For some yoga students, the act of walking into a yoga class is a leap of faith. It’s true for many of my students, who bring woes ranging from gout to bulging vertebral discs to post-traumatic stress disorder.
That I am standing in front of them teaching yoga is an act of faith as well. I must constantly draw on the words of the teacher who taught me to teach, Karin O’Bannon.
She asked me on my third day of yoga teacher training if I was teaching anywhere. I stammered, that, no, I wasn’t.
Was she crazy? Here I was with all these people who were actually GOOD at the poses. And she addressed me while I was struggling my way into ardha chandrasana, my elevated leg mere inches from the floor, restricted by such impacted hip joints that two years later I would have them both replaced. My back was to the wall, and my hand was on a chair seat.
“You should be.”
I was shocked. I was there because my teacher at a health club had urged me to get some training so I could sub for her. After my first day of class, I was sure I could never teach, but I was there to get more of the learning Karin provided, which had immediately taken hold of my heart.
I struggled with more than my utter inability to do the poses with even 10 percent of the quality of my fellow students.
I struggled with the concept of ishwara pranidhana, surrender to God. As an atheist, I didn’t even know how to begin to deal with this. A few weeks later, though, Karin gave me something to hold on to. In response to an assignment, I had written that at the end of a yoga class, I felt that the possibilities of all the individuals within the class were magnified far beyond the strength of any imagining. She had written: “For some, this is God.”
When I started teaching, it was with her faith in me.
Over the years, perhaps encouraged by my own limitations, students came to me with problems and encouraged friends to come, too. Their courage inspired me. Over time they learned to have faith in yoga. When they thanked me, I had to point out that they were the ones doing the heavy hauling, that it was the yoga and their work that they should thank.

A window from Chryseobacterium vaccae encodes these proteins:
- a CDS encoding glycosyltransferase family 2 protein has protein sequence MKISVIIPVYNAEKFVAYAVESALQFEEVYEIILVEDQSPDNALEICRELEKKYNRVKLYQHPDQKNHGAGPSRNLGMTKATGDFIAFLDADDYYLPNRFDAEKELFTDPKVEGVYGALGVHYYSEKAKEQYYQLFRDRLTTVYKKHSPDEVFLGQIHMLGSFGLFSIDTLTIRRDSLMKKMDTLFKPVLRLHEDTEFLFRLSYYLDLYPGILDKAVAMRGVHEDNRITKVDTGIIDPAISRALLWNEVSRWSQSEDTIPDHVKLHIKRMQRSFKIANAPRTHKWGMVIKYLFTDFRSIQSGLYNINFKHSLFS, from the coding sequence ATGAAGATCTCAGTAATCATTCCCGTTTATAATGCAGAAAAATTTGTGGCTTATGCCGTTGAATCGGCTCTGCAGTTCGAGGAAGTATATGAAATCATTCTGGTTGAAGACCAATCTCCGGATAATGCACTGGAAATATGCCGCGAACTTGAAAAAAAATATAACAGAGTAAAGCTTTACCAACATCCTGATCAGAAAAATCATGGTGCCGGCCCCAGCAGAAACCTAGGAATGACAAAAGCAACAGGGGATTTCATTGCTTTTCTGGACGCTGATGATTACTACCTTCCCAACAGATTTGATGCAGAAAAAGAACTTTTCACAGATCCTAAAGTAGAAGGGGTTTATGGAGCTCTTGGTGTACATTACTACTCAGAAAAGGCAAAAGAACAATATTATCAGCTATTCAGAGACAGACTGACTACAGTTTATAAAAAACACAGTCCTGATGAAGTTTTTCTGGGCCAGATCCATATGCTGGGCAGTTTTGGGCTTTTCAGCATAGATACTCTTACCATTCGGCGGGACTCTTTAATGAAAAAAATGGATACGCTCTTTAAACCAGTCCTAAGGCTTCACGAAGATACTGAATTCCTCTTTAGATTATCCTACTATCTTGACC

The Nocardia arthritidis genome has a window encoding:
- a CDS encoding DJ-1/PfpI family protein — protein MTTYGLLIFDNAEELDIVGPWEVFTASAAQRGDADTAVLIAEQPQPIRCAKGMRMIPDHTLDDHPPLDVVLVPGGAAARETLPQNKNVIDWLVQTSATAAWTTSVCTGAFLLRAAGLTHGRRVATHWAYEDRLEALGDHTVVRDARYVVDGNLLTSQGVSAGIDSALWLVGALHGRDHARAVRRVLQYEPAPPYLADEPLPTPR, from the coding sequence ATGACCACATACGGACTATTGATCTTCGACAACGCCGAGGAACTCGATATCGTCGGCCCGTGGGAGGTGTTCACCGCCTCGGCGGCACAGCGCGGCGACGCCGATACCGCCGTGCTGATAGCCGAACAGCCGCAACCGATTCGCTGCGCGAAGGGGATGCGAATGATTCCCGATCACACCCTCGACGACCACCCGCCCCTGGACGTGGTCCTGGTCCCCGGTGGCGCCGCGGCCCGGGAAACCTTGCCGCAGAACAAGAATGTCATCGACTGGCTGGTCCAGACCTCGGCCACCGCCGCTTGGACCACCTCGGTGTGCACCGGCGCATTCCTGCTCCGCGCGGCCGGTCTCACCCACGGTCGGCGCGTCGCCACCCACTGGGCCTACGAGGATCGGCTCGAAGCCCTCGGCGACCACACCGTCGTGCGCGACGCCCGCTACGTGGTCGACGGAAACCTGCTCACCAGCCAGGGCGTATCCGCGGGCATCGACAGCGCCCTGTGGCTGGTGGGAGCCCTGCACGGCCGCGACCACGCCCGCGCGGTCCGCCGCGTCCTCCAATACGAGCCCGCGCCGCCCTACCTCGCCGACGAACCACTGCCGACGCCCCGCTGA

One day a 30-something student came to me who was in such immense mental pain that I felt overwhelmed. I was so frightened of doing her harm. I contacted one teacher by e-mail. She told me to trust my instincts. I realized later that what I came to trust was the student’s determination to heal herself and the ability of the yoga itself.
A few months later, I was able to see my teacher Karin and ask her directly for advice. (She had moved to India a few years earlier.) She said the same thing, to trust my instincts. Then she looked me straight in the eye and said: “And know that she is a gift.” I had no idea what she meant at the time.
Her workshop that evening touched on Sutra 2.15, that it was the “axial aphorism” for the entire text.
“The wise man knows that owing to fluctuations, the qualities of nature, and subliminal impressions, even pleasant experiences are tinged with sorrow, and he keeps aloof from them. (Translation: Edwin F. Bryant.)”
Eventually our discussion went to ishwara pranidhana, my old nemesis, as she knew. And she said it might also refer to surrender to “absolute truth”. As a former journalist, I found the idea of an absolute truth perhaps even more difficult to grasp than the concept of a supreme soul.
The 30-something woman and I attended the Iyengar yoga conference in Washington, D.C., in May 2012, in large part to be able to study again with Karin. We also attended Professor Fred Smith’s discussion of the Yoga Sutras. Here I came across another explanation of the niyama: surrender to the “lord of yoga”, to trust in the act, the doing of yoga.
I thought I had come to that point, teaching as an act of faith in yoga. Then I learned my teacher Karin is terminally ill , and I realized that, no, I was still teaching from her faith in me. Without her, how could I find the courage to keep teaching?
Student by student, the answer has come. Sometimes from someone who knows I am quavering, but as often not. Over the past weeks, many students have told me that I am an inspiration and that is why they have found healing in yoga. Rather like when I heard my teacher Karin, I have no idea what they mean. I am so very ordinary. But I find that I must accept their faith if I am to keep on teaching.
And so the gift I have wanted to give my students, faith in yoga, has come rebounding back, multiplied many times over.
Dear Christie, the priceless gift that you give us as our teacher is the pulling back of the curtains, or polishing of the mirror so to speak. You help us see something in ourselves (be it courage, strength, divinity even joy) that we had forgotten about or didn’t even realize was there. Thank you for that gift and the opportunity for that understanding.
I have on all too few occasions had the privilege to have you as a yoga teacher in person (that little bitty detail of the Atlantic physically separating us). Finally, you teach with your words over the Internet. Inspiring me to once again find my way back to yoga as well as encouraging me with your open hearted sharing to return to my teaching of qigong and Tao Yoga. Namaste!